(G) [2013] 35 taxmann.com 415 (Hyderabad Trib.) – S. Ranjith Reddy vs. Dy. Commr. of Income-tax, Circle 6(1), Hyderabad

Section 2(47) of the Income-tax Act, 1961, read with section 53A of the Transfer of Property Act, 1882 – Capital gains – Transfer – Assessment year 2006-07 – Whether, where nothing happened in relevant previous year other than execution of agreement, whereby assessee assigned his landed property in favour of joint venture between assessee and developer, there was no transfer under Section 2(47) as there was no extinguishment of rights or receipt of consideration – Whether, where no progress or construction had taken place in said landed property since date of signing development agreement, it could not be held that developer had performed its obligations as envisaged in section 53A of Transfer of Property Act, and therefore, there was no transfer as per section 2(47).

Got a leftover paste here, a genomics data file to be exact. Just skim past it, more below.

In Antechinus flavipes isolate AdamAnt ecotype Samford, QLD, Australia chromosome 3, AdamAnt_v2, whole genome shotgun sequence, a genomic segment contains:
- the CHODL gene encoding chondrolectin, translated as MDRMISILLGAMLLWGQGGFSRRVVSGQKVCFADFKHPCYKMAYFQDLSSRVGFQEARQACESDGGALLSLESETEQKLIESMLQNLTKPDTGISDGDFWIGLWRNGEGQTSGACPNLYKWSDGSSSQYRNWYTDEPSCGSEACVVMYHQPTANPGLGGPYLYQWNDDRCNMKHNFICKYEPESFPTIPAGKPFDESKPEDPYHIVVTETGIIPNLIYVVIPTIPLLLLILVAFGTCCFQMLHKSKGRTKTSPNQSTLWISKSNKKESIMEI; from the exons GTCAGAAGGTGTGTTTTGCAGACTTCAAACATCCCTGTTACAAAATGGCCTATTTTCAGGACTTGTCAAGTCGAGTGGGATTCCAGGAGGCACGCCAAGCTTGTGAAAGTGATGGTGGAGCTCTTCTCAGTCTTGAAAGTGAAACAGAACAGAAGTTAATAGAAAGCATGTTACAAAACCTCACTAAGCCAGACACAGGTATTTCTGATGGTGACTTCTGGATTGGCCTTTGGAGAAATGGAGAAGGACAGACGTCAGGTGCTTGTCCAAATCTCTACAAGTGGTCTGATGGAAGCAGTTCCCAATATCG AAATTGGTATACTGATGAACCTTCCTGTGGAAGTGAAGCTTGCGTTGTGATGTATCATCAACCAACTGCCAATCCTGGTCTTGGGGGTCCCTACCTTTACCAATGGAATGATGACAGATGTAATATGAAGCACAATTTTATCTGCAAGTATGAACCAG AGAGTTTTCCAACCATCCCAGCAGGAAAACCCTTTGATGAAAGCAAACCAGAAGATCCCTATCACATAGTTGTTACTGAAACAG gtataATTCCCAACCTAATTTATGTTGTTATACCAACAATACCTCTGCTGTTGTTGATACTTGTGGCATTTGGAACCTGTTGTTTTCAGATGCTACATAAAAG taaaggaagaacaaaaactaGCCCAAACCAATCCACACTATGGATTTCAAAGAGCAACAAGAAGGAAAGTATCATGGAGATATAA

Section 147 of the Income-tax Act, 1961 – Income escaping assessment – General – Assessment year 2006-07 – Whether, where return in earlier year processed under Section 143(1), only disability on part of assessee is that he cannot challenge notice of reopening on ground that it was prompted by a mere change of opinion – Whether, even while reopening a case where only intimation under section 143(1) was issued, it is essential that Assessing Officer should have tangible material before him justifying his reason to believe that income had escaped assessment.